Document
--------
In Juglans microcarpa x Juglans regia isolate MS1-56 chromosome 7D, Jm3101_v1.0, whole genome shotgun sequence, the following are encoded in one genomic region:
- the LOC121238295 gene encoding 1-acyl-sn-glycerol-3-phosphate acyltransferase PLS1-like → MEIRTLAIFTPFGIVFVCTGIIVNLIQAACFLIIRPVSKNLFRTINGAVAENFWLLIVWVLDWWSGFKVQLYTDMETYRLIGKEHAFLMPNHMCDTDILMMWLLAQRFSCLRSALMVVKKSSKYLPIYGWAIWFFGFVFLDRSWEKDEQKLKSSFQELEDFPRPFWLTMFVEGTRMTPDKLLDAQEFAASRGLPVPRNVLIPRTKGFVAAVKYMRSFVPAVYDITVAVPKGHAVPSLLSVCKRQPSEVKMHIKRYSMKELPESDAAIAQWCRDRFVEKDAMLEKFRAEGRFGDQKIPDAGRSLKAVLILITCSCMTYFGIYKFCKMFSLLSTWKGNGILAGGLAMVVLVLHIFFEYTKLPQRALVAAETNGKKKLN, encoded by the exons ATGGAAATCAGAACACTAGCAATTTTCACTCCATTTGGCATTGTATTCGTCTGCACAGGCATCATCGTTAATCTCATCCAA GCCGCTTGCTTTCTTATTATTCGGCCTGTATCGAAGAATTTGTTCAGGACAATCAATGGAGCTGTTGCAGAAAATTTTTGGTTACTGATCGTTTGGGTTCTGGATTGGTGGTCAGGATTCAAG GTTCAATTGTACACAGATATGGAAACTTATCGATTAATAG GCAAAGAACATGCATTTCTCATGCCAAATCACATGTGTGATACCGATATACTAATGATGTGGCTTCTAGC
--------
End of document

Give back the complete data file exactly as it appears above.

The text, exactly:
In Juglans microcarpa x Juglans regia isolate MS1-56 chromosome 7D, Jm3101_v1.0, whole genome shotgun sequence, the following are encoded in one genomic region:
- the LOC121238295 gene encoding 1-acyl-sn-glycerol-3-phosphate acyltransferase PLS1-like → MEIRTLAIFTPFGIVFVCTGIIVNLIQAACFLIIRPVSKNLFRTINGAVAENFWLLIVWVLDWWSGFKVQLYTDMETYRLIGKEHAFLMPNHMCDTDILMMWLLAQRFSCLRSALMVVKKSSKYLPIYGWAIWFFGFVFLDRSWEKDEQKLKSSFQELEDFPRPFWLTMFVEGTRMTPDKLLDAQEFAASRGLPVPRNVLIPRTKGFVAAVKYMRSFVPAVYDITVAVPKGHAVPSLLSVCKRQPSEVKMHIKRYSMKELPESDAAIAQWCRDRFVEKDAMLEKFRAEGRFGDQKIPDAGRSLKAVLILITCSCMTYFGIYKFCKMFSLLSTWKGNGILAGGLAMVVLVLHIFFEYTKLPQRALVAAETNGKKKLN, encoded by the exons ATGGAAATCAGAACACTAGCAATTTTCACTCCATTTGGCATTGTATTCGTCTGCACAGGCATCATCGTTAATCTCATCCAA GCCGCTTGCTTTCTTATTATTCGGCCTGTATCGAAGAATTTGTTCAGGACAATCAATGGAGCTGTTGCAGAAAATTTTTGGTTACTGATCGTTTGGGTTCTGGATTGGTGGTCAGGATTCAAG GTTCAATTGTACACAGATATGGAAACTTATCGATTAATAG GCAAAGAACATGCATTTCTCATGCCAAATCACATGTGTGATACCGATATACTAATGATGTGGCTTCTAGC